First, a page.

Russian General Yurii Baluyevskii told a news conference at Russia's Pacific Fleet command, alongside Chinese General Liang Guanglie, that the exercises mark "a great historic event"
in Russia-China relations and do not aim to threaten any country.
"The main aim of these exercises is to ensure the training, to ensure the readiness of the structures in charge of the subdivisions taking part from the armed forces of the Russian Federation and the People's Republic of China, precisely in order to counter the challenges we face today in the Asia-Pacific region, and in the world as a whole," Baluyevskii said.
The eight-day event -- dubbed "Peace Mission 2005" -- will involve some 10,000 soldiers, 140 naval ships and submarines, and Russian Tu-22M long-range bombers and Tu-95 strategic bombers. The activities will be centered in the Yellow Sea and culminate on China's Shandong Peninsula.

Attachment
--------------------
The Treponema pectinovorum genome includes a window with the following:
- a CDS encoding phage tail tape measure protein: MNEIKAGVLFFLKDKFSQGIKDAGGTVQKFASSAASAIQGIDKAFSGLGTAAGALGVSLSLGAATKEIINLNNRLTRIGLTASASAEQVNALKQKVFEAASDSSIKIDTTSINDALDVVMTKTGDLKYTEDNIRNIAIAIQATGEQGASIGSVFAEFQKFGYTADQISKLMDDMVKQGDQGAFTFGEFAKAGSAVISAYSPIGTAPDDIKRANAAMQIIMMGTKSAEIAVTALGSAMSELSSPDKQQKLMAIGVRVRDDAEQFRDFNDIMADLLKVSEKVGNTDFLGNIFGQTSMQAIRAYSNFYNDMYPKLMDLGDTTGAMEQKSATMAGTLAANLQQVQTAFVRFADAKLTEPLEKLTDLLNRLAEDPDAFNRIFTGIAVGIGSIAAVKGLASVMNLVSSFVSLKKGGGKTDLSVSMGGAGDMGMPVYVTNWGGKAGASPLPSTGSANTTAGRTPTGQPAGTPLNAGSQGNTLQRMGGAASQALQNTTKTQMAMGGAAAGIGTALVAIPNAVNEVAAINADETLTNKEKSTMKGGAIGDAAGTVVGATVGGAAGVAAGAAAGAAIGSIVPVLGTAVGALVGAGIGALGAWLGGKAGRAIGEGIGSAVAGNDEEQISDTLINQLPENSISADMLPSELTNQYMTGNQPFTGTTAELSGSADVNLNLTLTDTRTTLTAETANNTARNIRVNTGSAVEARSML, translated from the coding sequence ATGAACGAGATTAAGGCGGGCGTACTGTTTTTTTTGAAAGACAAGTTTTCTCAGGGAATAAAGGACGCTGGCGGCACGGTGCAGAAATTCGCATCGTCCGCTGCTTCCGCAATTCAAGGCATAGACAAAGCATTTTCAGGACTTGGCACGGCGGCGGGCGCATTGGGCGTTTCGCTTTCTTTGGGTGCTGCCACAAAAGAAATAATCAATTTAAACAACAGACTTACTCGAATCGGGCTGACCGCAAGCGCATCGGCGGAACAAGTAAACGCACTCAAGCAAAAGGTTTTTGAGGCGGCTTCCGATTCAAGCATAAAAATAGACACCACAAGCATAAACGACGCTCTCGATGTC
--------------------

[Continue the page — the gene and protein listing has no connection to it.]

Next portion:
Colonel-General Vladimir Moltenskoi, deputy chief of Russia's Land Forces in charge of the exercise, has said the exercises envisage the UN-supported deployment of troops in a third country to separate warring sides involved in an ethnic conflict.
Moltenskoi said the military exercises will be attended by observers from the Shanghai Cooperation Organization
(SCO), a security group of which both Russia and China are members. Other members of the SCO are Uzbekistan, Tajikistan, Kyrgyzstan, and Kazakhstan.